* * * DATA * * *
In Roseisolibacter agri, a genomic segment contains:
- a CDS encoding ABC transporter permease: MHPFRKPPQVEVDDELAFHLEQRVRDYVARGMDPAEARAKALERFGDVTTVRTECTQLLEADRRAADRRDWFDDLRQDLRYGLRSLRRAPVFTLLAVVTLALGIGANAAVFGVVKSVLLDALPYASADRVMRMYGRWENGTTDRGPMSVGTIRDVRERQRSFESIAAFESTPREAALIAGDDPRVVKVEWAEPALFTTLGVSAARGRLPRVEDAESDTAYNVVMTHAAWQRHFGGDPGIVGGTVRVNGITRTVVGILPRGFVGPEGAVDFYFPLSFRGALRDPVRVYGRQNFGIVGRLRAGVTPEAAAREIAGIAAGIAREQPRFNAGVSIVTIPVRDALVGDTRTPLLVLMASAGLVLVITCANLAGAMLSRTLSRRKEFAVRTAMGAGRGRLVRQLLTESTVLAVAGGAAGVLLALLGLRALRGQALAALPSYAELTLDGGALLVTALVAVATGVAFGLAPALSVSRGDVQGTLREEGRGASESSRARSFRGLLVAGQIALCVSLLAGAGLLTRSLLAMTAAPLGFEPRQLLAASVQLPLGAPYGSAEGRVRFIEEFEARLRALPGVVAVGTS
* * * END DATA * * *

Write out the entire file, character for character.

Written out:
In Roseisolibacter agri, a genomic segment contains:
- a CDS encoding ABC transporter permease: MHPFRKPPQVEVDDELAFHLEQRVRDYVARGMDPAEARAKALERFGDVTTVRTECTQLLEADRRAADRRDWFDDLRQDLRYGLRSLRRAPVFTLLAVVTLALGIGANAAVFGVVKSVLLDALPYASADRVMRMYGRWENGTTDRGPMSVGTIRDVRERQRSFESIAAFESTPREAALIAGDDPRVVKVEWAEPALFTTLGVSAARGRLPRVEDAESDTAYNVVMTHAAWQRHFGGDPGIVGGTVRVNGITRTVVGILPRGFVGPEGAVDFYFPLSFRGALRDPVRVYGRQNFGIVGRLRAGVTPEAAAREIAGIAAGIAREQPRFNAGVSIVTIPVRDALVGDTRTPLLVLMASAGLVLVITCANLAGAMLSRTLSRRKEFAVRTAMGAGRGRLVRQLLTESTVLAVAGGAAGVLLALLGLRALRGQALAALPSYAELTLDGGALLVTALVAVATGVAFGLAPALSVSRGDVQGTLREEGRGASESSRARSFRGLLVAGQIALCVSLLAGAGLLTRSLLAMTAAPLGFEPRQLLAASVQLPLGAPYGSAEGRVRFIEEFEARLRALPGVVAVGTS